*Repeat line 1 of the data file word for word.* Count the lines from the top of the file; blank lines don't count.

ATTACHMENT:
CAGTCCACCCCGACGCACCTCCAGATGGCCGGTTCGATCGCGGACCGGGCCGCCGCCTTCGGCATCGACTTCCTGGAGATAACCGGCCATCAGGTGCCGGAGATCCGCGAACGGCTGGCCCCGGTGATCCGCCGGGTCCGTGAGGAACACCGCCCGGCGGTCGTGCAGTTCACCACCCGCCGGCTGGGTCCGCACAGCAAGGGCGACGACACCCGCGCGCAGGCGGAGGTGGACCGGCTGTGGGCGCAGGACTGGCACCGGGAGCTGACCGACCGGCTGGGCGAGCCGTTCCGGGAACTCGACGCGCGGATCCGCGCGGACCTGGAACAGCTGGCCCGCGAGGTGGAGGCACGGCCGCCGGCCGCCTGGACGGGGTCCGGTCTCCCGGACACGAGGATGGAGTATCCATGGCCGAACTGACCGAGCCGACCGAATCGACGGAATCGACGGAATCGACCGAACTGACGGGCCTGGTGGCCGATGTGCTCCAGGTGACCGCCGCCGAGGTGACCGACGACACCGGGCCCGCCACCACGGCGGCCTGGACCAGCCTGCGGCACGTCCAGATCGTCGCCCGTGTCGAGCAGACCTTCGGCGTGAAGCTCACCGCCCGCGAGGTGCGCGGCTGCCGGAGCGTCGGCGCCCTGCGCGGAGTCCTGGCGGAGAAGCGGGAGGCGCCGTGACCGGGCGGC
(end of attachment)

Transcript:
CAGTCCACCCCGACGCACCTCCAGATGGCCGGTTCGATCGCGGACCGGGCCGCCGCCTTCGGCATCGACTTCCTGGAGATAACCGGCCATCAGGTGCCGGAGATCCGCGAACGGCTGGCCCCGGTGATCCGCCGGGTCCGTGAGGAACACCGCCCGGCGGTCGTGCAGTTCACCACCCGCCGGCTGGGTCCGCACAGCAAGGGCGACGACACCCGCGCGCAGGCGGAGGTGGACCGGCTGTGGGCGCAGGACTGGCACCGGGAGCTGACCGACCGGCTGGGCGAGCCGTTCCGGGAACTCGACGCGCGGATCCGCGCGGACCTGGAACAGCTGGCCCGCGAGGTGGAGGCACGGCCGCCGGCCGCCTGGACGGGGTCCGGTCTCCCGGACACGAGGATGGAGTATCCATGGCCGAACTGACCGAGCCGACCGAATCGACGGAATCGACGGAATCGACCGAACTGACGGGCCTGGTGGCCGATGTGCTCCAGGTGACCGCCGCCGAGGTGACCGACGACACCGGGCCCGCCACCACGGCGGCCTGGACCAGCCTGCGGCACGTCCAGATCGTCGCCCGTGTCGAGCAGACCTTCGGCGTGAAGCTCACCGCCCGCGAGGTGCGCGGCTGCCGGAGCGTCGGCGCCCTGCGCGGAGTCCTGGCGGAGAAGCGGGAGGCGCCGTGACCGGGCGGC